AMARILLO, TX – In September, I wrote an article entitled, Medicare Anti-Kickback Statute – Real World’ Case. In the article, I discussed a front page Wall Street Journal (WSJ) story entitled, “A Fast-Growing Medical Lab Tests Anti-Kickback Law.”
According to the September WSJ story, Health Diagnostic Laboratory, Inc. (“HDL”) “transformed itself from a startup incorporated in late 2008 into a major lab with $383 million in 2013 revenues, 41% of that from Medicare.” The September WSJ article further pointed out:
• HDL built its business selling tests to measure “biomarkers” that help physicians predict heart disease. HDL bundes together up to 28 tests it performs on a vial of blood, receiving Medicare payments of $1,000 or more for some bundles.
• Until June 2014, HDL paid $20 per blood sample to most physicians ordering its tests. For some physician practices, payments totaled several thousand dollars per week.
• The Department of Justice (“DOJ”) has been investigating HDL to determine if the physician payments violate the Medicare anti-kickback statute.
• HDL took the position that the fee to physicians fairly compensate the physicians for their labor cost of handling blood. On the other hand, a former federal prosecutor was quoted as saying that the $20 per blood sample payments “could give doctors an incentive to order unnecessary tests.” According to the former federal prosecutor, “the real question is whether money was paid to get the referral of Medicare patients.”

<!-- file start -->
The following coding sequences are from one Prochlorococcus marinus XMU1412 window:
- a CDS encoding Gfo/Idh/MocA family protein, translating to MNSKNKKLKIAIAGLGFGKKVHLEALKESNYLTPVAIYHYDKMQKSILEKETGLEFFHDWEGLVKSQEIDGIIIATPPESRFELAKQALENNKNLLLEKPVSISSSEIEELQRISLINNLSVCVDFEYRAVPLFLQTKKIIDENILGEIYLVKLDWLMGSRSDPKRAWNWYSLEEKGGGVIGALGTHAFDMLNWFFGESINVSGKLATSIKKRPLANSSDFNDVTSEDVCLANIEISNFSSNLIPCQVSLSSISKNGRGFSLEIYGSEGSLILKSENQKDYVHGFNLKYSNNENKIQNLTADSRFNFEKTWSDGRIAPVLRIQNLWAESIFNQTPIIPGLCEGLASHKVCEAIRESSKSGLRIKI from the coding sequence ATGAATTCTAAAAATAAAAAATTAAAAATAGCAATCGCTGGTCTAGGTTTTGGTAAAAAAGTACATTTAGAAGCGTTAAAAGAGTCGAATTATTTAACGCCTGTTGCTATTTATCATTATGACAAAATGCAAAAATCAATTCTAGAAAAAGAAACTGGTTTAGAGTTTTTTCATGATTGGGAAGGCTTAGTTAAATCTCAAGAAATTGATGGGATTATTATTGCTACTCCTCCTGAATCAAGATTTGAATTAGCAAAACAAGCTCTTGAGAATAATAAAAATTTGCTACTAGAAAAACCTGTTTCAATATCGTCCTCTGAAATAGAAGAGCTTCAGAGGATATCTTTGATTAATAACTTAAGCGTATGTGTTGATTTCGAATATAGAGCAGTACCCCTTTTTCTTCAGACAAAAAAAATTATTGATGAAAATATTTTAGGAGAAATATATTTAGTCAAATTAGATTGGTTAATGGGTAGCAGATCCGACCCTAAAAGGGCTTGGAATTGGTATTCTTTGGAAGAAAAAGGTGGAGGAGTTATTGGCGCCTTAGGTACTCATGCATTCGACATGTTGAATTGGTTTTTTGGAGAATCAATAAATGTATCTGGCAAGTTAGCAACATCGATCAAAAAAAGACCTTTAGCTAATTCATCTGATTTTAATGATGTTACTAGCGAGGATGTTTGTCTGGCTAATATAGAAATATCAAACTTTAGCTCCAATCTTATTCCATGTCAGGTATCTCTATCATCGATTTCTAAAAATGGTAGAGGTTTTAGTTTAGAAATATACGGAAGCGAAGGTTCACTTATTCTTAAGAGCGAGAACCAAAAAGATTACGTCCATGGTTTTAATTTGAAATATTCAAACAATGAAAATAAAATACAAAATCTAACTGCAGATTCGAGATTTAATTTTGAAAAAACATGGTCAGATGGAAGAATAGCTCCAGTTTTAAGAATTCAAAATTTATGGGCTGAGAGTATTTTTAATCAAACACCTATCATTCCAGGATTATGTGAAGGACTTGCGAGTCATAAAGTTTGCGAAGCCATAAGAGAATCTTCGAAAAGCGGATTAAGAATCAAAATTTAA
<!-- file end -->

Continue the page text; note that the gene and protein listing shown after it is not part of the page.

The Medicare anti-kickback statute, 42 U.S.C. 1320a-7b(b), provides for criminal penalties for any person or entity that solicits, receives, offers or pays any remuneration to a person/entity to induce the person/entity to refer an individual for Medicare-covered items or services, or to purchase, lease, order, or arrange for or recommend purchasing, leasing, or ordering any Medicare-covered item or service, subject to certain exceptions.
Courts have enumerated the “one purpose” test. This provides that if “one purpose” behind a payment to a referral source is to reward the person/entity for referrals, then the anti-kickback statute is violated notwithstanding that the primary purpose for the payment is to compensate for legitimate services.
Now for the conclusion….or epilogue. There is a March 24, 2015 article in the WSJ entitled “Lab Settles Probe of Fees for Doctors.” The article states the following: